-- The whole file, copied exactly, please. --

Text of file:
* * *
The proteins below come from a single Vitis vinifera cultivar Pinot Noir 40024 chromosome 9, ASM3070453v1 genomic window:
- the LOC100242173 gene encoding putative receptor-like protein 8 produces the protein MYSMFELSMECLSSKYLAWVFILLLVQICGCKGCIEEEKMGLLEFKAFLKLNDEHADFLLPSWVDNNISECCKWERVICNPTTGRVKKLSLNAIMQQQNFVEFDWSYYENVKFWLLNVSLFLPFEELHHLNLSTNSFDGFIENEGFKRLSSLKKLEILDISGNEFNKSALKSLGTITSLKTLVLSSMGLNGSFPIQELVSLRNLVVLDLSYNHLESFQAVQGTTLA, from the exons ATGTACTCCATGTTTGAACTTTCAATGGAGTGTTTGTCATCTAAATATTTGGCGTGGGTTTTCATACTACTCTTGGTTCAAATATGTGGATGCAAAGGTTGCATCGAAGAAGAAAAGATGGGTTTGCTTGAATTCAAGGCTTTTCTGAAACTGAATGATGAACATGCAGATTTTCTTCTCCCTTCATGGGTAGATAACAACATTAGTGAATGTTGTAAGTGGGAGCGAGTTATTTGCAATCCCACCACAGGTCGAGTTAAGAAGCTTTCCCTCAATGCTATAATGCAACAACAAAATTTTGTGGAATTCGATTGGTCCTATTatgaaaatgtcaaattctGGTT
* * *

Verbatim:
The proteins below come from a single Vitis vinifera cultivar Pinot Noir 40024 chromosome 9, ASM3070453v1 genomic window:
- the LOC100242173 gene encoding putative receptor-like protein 8 produces the protein MYSMFELSMECLSSKYLAWVFILLLVQICGCKGCIEEEKMGLLEFKAFLKLNDEHADFLLPSWVDNNISECCKWERVICNPTTGRVKKLSLNAIMQQQNFVEFDWSYYENVKFWLLNVSLFLPFEELHHLNLSTNSFDGFIENEGFKRLSSLKKLEILDISGNEFNKSALKSLGTITSLKTLVLSSMGLNGSFPIQELVSLRNLVVLDLSYNHLESFQAVQGTTLA, from the exons ATGTACTCCATGTTTGAACTTTCAATGGAGTGTTTGTCATCTAAATATTTGGCGTGGGTTTTCATACTACTCTTGGTTCAAATATGTGGATGCAAAGGTTGCATCGAAGAAGAAAAGATGGGTTTGCTTGAATTCAAGGCTTTTCTGAAACTGAATGATGAACATGCAGATTTTCTTCTCCCTTCATGGGTAGATAACAACATTAGTGAATGTTGTAAGTGGGAGCGAGTTATTTGCAATCCCACCACAGGTCGAGTTAAGAAGCTTTCCCTCAATGCTATAATGCAACAACAAAATTTTGTGGAATTCGATTGGTCCTATTatgaaaatgtcaaattctGGTT